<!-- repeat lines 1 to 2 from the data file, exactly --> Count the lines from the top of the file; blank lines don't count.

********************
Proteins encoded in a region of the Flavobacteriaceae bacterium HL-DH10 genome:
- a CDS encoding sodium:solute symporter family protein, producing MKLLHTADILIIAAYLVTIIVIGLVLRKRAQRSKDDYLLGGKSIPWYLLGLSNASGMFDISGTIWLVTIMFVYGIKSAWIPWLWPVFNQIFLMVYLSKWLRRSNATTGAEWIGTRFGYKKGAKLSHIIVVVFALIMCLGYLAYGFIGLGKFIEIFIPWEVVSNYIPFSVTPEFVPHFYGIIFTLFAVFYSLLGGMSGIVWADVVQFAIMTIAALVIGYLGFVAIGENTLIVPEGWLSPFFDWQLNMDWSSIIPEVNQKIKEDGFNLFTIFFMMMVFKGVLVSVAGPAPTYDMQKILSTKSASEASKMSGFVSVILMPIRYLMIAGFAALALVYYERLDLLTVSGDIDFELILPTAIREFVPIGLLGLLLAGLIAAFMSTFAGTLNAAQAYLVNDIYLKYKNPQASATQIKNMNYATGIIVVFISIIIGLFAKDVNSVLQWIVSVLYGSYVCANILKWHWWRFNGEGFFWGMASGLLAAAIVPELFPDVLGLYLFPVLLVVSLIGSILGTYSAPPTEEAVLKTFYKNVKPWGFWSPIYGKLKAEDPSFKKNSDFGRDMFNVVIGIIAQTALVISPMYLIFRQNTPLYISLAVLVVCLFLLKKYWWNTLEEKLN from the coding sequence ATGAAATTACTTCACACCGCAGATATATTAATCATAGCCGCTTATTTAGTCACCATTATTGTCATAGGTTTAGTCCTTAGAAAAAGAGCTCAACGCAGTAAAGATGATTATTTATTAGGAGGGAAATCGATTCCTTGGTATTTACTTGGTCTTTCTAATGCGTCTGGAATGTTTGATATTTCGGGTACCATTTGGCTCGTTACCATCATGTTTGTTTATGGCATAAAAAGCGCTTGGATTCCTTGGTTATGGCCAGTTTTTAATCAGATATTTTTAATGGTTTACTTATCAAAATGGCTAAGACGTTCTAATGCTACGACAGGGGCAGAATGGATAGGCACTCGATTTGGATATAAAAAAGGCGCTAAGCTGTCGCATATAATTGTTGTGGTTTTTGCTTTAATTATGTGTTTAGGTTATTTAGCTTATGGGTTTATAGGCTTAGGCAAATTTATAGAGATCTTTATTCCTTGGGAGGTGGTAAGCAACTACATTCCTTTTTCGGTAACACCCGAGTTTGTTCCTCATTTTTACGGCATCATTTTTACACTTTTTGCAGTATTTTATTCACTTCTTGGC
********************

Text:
Proteins encoded in a region of the Flavobacteriaceae bacterium HL-DH10 genome:
- a CDS encoding sodium:solute symporter family protein, producing MKLLHTADILIIAAYLVTIIVIGLVLRKRAQRSKDDYLLGGKSIPWYLLGLSNASGMFDISGTIWLVTIMFVYGIKSAWIPWLWPVFNQIFLMVYLSKWLRRSNATTGAEWIGTRFGYKKGAKLSHIIVVVFALIMCLGYLAYGFIGLGKFIEIFIPWEVVSNYIPFSVTPEFVPHFYGIIFTLFAVFYSLLGGMSGIVWADVVQFAIMTIAALVIGYLGFVAIGENTLIVPEGWLSPFFDWQLNMDWSSIIPEVNQKIKEDGFNLFTIFFMMMVFKGVLVSVAGPAPTYDMQKILSTKSASEASKMSGFVSVILMPIRYLMIAGFAALALVYYERLDLLTVSGDIDFELILPTAIREFVPIGLLGLLLAGLIAAFMSTFAGTLNAAQAYLVNDIYLKYKNPQASATQIKNMNYATGIIVVFISIIIGLFAKDVNSVLQWIVSVLYGSYVCANILKWHWWRFNGEGFFWGMASGLLAAAIVPELFPDVLGLYLFPVLLVVSLIGSILGTYSAPPTEEAVLKTFYKNVKPWGFWSPIYGKLKAEDPSFKKNSDFGRDMFNVVIGIIAQTALVISPMYLIFRQNTPLYISLAVLVVCLFLLKKYWWNTLEEKLN from the coding sequence ATGAAATTACTTCACACCGCAGATATATTAATCATAGCCGCTTATTTAGTCACCATTATTGTCATAGGTTTAGTCCTTAGAAAAAGAGCTCAACGCAGTAAAGATGATTATTTATTAGGAGGGAAATCGATTCCTTGGTATTTACTTGGTCTTTCTAATGCGTCTGGAATGTTTGATATTTCGGGTACCATTTGGCTCGTTACCATCATGTTTGTTTATGGCATAAAAAGCGCTTGGATTCCTTGGTTATGGCCAGTTTTTAATCAGATATTTTTAATGGTTTACTTATCAAAATGGCTAAGACGTTCTAATGCTACGACAGGGGCAGAATGGATAGGCACTCGATTTGGATATAAAAAAGGCGCTAAGCTGTCGCATATAATTGTTGTGGTTTTTGCTTTAATTATGTGTTTAGGTTATTTAGCTTATGGGTTTATAGGCTTAGGCAAATTTATAGAGATCTTTATTCCTTGGGAGGTGGTAAGCAACTACATTCCTTTTTCGGTAACACCCGAGTTTGTTCCTCATTTTTACGGCATCATTTTTACACTTTTTGCAGTATTTTATTCACTTCTTGGC